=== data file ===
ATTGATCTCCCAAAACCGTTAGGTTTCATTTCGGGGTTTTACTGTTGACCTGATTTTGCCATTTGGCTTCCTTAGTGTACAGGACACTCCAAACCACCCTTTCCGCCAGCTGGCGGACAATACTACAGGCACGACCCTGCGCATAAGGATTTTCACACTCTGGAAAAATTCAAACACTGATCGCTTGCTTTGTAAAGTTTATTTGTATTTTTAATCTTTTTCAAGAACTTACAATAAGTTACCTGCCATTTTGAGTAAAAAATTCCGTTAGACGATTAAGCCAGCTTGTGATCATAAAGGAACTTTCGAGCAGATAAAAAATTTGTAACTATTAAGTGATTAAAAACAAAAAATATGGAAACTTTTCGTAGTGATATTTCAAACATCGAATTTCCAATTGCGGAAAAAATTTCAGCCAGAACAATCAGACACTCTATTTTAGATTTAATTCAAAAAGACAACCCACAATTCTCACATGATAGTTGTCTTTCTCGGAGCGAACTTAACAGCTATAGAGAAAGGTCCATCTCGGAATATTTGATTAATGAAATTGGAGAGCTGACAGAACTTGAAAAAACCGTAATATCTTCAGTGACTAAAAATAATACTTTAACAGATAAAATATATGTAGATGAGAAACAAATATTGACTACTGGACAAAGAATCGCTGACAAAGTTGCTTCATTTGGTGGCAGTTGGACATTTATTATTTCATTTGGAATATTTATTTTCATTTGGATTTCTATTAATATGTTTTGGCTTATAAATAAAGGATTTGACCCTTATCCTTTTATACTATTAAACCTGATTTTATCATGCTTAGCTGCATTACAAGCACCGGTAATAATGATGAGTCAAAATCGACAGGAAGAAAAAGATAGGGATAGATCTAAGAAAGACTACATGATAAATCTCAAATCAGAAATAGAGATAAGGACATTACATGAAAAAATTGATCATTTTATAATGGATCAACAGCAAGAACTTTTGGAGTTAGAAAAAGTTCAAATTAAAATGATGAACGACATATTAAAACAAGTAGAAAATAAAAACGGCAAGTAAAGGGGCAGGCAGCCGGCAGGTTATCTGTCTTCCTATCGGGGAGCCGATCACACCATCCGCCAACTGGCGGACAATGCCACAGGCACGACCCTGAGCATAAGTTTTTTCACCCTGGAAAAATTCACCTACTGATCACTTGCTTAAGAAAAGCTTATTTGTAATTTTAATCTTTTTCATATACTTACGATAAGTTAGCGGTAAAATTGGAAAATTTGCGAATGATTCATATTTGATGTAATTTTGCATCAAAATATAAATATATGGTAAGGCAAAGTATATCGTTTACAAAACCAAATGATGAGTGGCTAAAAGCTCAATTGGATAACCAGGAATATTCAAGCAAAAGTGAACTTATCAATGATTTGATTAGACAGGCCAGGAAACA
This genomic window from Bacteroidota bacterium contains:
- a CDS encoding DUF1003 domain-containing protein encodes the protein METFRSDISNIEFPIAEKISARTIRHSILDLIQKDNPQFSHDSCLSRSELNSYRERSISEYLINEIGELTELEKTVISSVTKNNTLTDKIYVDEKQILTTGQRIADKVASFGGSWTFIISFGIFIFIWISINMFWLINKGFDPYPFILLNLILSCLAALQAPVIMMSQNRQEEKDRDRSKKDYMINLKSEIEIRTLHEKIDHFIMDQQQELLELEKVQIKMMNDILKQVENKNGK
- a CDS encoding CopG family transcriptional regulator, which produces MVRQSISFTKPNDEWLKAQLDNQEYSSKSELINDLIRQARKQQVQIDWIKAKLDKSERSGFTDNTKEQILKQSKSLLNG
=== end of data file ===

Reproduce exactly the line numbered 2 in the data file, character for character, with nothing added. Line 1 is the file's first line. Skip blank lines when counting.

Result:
This genomic window from Bacteroidota bacterium contains: